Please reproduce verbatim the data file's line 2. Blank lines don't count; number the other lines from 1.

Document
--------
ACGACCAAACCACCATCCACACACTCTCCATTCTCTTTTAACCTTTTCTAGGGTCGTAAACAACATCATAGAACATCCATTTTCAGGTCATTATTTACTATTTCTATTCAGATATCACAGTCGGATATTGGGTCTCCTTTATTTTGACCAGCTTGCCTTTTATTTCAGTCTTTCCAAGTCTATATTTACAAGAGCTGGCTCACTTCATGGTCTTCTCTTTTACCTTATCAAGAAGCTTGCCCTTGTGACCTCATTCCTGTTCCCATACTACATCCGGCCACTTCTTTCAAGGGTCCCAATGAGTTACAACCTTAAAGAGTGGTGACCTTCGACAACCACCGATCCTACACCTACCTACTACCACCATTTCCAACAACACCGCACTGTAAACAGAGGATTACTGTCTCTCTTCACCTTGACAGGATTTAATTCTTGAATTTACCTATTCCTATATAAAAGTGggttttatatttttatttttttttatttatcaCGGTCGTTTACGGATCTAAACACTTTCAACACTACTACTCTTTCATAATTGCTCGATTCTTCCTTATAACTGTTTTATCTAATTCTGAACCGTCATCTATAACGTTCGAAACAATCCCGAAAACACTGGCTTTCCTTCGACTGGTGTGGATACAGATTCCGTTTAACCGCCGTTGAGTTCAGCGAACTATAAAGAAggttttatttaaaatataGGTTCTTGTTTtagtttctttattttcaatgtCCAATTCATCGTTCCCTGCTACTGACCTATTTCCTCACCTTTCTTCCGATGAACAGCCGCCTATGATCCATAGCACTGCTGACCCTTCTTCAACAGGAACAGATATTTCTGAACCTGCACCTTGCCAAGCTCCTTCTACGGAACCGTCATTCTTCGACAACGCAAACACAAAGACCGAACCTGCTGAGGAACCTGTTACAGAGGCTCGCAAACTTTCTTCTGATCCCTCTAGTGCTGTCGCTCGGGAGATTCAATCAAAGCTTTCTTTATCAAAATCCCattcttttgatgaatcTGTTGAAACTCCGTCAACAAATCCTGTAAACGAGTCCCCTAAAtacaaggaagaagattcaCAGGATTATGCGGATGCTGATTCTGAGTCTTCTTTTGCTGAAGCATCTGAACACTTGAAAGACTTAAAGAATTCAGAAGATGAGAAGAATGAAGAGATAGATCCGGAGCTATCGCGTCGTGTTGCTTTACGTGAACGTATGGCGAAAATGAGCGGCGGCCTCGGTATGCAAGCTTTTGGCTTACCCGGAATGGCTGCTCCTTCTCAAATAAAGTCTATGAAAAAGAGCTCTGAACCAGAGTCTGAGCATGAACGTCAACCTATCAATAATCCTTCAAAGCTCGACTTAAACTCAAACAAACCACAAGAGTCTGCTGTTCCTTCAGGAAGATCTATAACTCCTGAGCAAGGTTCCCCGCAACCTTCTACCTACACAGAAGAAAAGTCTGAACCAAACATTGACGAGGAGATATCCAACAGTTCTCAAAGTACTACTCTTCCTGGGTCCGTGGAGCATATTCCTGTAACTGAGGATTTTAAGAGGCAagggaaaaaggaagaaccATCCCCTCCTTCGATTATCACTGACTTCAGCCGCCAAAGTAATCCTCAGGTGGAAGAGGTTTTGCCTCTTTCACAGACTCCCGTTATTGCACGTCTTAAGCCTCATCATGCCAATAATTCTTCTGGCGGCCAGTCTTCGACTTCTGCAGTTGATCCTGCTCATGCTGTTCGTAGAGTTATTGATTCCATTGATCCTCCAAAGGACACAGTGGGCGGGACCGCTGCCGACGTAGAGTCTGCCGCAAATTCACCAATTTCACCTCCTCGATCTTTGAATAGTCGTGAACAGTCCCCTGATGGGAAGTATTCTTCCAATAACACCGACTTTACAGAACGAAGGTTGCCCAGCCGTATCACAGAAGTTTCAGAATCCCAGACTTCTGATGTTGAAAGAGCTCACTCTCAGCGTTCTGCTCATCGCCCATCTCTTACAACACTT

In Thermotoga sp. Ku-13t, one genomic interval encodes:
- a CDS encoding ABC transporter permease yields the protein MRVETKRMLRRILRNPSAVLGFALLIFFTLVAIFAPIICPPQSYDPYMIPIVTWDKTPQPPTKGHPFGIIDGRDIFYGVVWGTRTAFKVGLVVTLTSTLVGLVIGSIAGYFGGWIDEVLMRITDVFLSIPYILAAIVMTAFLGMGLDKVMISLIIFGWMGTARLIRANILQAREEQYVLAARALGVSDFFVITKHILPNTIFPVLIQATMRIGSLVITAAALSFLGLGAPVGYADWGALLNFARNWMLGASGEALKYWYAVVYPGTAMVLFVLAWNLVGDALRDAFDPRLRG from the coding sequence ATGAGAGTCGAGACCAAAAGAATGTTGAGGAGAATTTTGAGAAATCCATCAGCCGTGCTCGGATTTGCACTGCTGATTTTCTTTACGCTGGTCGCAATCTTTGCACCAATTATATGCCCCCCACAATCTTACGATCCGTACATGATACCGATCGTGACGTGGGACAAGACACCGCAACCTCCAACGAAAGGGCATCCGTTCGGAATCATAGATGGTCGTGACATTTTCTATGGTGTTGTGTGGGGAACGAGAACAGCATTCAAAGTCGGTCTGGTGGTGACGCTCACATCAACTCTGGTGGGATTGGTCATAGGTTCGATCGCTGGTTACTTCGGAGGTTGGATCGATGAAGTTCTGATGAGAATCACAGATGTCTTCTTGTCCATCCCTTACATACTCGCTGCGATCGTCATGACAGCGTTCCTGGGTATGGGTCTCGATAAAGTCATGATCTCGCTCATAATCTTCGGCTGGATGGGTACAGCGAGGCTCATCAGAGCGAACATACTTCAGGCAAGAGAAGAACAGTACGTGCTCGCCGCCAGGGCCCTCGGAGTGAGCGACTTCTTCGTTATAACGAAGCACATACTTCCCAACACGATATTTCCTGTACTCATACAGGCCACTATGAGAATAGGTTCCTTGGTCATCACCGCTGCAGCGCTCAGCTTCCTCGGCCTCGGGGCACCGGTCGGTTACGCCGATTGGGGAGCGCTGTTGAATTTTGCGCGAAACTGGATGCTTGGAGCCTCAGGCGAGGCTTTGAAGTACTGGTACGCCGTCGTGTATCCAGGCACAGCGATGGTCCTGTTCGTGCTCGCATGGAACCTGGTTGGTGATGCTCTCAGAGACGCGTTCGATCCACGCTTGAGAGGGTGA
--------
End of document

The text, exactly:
In Thermotoga sp. Ku-13t, one genomic interval encodes: